A Field Guide to Lies

A Field Guide to Lies

Critical Thinking in the Information Age

Book - 2016
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Winner of the Mavis Gallant Prize for Non-Fiction

Winner of the 2017 National Business Book Award

Shortlisted for the 2016/2017 Donner Prize

From the bestselling author of The Organized Mind , the must-have book about how to analyze who and what to trust in the age of information overload.

It's becoming harder to separate the wheat from the digital chaff. How do we distinguish misinformation, pseudo-facts, distortions and outright lies from reliable information? In A Field Guide to Lies , neuroscientist Daniel Levitin outlines the many pitfalls of the information age and provides the means to spot and avoid them.
Levitin groups his field guide into two categories--statistical infomation and faulty arguments--ultimately showing how science is the bedrock of critical thinking. It is easy to lie with stats and graphs as few people "take the time to look under the hood and see how they work." And, just because there's a number on something, doesn't mean that the number was arrived at properly. Logic can help to evaluate whether or not a chain of reasoning is valid. And "infoliteracy" teaches us that not all sources of information are equal, and that biases can distort data.
Faced with a world too eager to flood us with information, the best response is to be prepared. A Field Guide to Lies helps us avoid learning a lot of things that aren't true.
Publisher: [Toronto, Ontario] : Allen Lane, 2016.
ISBN: 9780670069941
Branch Call Number: 001.422 Lev
Characteristics: xi, 292 pages : illustrations ; 24 cm.

Opinion

From Library Staff

At a time when the value of false statements has reached a premium, at a time when POTUS boasts about the size of his business, knowledge of the birthplace of Barack Obama and jobs he claims to rescue for native Americans and is still rewarded with a massive following, it feels necessary to pick... Read More »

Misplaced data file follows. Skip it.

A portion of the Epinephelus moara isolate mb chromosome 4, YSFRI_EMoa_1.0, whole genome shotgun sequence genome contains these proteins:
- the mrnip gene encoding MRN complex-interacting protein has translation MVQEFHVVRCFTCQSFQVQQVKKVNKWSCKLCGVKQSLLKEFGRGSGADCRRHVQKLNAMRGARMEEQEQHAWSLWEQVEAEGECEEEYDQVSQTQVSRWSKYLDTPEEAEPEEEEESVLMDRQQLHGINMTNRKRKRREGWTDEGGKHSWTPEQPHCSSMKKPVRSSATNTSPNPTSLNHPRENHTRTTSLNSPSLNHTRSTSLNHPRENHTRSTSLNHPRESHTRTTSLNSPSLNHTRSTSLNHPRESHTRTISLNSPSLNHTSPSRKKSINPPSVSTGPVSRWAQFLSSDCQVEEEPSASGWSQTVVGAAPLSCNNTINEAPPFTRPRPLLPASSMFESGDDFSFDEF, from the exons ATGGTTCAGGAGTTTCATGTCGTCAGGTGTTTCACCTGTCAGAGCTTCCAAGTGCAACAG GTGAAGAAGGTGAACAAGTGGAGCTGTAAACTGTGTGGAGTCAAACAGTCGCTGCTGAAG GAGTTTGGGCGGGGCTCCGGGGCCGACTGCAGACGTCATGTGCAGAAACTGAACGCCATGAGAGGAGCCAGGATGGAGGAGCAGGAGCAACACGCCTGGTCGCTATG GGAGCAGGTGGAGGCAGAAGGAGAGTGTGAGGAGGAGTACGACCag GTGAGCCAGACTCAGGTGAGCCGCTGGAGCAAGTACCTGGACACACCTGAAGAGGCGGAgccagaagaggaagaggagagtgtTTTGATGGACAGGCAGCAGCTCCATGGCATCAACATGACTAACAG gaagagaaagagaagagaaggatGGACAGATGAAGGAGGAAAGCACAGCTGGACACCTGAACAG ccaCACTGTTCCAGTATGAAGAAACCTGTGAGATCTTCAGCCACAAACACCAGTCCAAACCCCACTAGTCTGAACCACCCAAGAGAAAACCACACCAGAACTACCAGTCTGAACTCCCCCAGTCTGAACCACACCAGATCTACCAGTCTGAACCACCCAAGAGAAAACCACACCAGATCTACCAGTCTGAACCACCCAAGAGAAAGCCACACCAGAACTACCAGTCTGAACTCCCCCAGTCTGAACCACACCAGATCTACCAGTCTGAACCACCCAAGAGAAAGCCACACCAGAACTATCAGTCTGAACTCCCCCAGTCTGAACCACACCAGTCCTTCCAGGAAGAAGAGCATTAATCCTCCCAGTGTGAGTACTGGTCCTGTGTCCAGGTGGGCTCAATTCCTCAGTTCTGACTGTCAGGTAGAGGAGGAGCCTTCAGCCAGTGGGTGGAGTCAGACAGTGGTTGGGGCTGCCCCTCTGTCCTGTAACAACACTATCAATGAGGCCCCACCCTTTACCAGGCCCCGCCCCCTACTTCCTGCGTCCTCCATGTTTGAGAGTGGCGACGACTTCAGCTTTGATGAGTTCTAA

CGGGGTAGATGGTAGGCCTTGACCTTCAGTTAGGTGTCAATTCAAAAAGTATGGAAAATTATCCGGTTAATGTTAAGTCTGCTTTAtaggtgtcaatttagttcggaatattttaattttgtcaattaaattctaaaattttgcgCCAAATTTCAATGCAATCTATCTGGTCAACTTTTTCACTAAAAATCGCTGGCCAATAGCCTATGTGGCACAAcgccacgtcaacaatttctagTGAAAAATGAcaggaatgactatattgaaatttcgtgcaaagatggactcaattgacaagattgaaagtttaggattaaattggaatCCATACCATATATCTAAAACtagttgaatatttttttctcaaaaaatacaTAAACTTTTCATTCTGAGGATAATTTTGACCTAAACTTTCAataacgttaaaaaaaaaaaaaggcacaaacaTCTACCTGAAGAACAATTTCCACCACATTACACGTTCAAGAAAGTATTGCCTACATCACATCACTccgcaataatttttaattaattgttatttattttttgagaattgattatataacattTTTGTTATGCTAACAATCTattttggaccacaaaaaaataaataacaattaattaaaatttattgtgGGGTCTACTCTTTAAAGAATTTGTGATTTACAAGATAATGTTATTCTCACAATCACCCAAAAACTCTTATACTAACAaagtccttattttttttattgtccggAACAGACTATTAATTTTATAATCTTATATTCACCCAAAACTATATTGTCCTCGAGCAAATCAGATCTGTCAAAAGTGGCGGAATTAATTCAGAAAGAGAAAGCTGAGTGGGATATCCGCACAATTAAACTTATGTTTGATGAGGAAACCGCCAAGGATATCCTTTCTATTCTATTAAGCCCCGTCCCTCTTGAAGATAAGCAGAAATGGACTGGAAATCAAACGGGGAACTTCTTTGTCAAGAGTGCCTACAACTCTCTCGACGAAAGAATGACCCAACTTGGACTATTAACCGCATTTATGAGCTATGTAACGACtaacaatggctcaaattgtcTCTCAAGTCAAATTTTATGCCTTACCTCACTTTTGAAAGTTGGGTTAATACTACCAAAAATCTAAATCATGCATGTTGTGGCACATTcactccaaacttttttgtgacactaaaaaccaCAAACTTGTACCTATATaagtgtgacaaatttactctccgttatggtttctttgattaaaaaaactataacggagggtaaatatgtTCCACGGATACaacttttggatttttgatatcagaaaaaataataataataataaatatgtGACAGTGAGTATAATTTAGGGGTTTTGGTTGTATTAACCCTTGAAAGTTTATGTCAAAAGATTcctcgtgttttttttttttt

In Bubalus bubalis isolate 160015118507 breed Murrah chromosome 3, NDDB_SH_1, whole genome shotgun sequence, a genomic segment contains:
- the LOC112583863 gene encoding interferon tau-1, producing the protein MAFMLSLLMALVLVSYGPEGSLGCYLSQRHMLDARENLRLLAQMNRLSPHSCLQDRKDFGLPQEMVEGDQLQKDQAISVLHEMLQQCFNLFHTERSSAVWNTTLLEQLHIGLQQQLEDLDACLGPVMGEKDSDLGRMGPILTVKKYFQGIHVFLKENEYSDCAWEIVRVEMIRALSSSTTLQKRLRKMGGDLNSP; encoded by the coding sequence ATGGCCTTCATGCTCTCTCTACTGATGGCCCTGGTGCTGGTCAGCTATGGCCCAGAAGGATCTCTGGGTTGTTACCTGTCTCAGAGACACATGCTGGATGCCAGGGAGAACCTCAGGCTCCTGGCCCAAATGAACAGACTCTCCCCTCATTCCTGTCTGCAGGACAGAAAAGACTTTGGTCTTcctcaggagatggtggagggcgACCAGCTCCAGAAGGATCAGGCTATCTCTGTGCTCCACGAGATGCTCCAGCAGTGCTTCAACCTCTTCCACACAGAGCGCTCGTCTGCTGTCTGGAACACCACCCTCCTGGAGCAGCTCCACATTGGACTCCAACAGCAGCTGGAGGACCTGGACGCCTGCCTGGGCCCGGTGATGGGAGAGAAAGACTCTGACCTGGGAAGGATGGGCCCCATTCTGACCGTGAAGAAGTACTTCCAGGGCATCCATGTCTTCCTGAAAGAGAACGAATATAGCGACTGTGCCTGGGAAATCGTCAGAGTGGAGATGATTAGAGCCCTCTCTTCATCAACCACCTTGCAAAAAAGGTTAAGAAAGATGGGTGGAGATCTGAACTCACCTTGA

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mclarjh
Jul 30, 2017

Dull writing. Much of this has been dumbed down so anyone with a background in statistics would be bored, but the Bayesian statistics could have used a better explanation.

b
bkevin
Feb 08, 2017

A witty and entertaining introduction of critical thinking. It is kind of an updated and expanded version of Huff's classic, "How to Lie with Statistics." A quick read, it should be required reading in every High School. One flaw was the extremely abbreviated discussion of Bayesian reasoning a bit hard to follow. However, like most of these books, it will be read by people who already know most of this stuff, and ignored by those who need it the most. High school graduation season will be here it a few months, give it as gifts.

Timmeh4248 Nov 02, 2016

9 out of 10 doctors agree that reading this book will result in serious weight loss, more restful sleep, and make you better looking. Also Daniel Levitin will give you a million dollars just to read and review it!

Psyche. You thought.

But seriously, this is a book all about evaluating information. In a time when many of our news media are beholden to money interests and anyone can spread misinformation via the web, this is a set of skills that is more important than ever. Unfortunately, I suspect the people who could benefit the most from reading this, probably won't. There are certain groups of people who don't like to be confronted with facts and well-framed arguments and are unlikely to deviate from that pattern.

Levitin covers the way graphics, graphs, statistics, probabilities, and words can be used to deceive us. Even trusted and reputable sources may have an ax to grind. Be aware of who's writing and never stop questioning.

And before someone asks, no I didn't check all of the sources the author cites. Most of the concepts discussed are already familiar to me and it is the concept I am interested in not each factual instance cited. Read it for yourself and decide.

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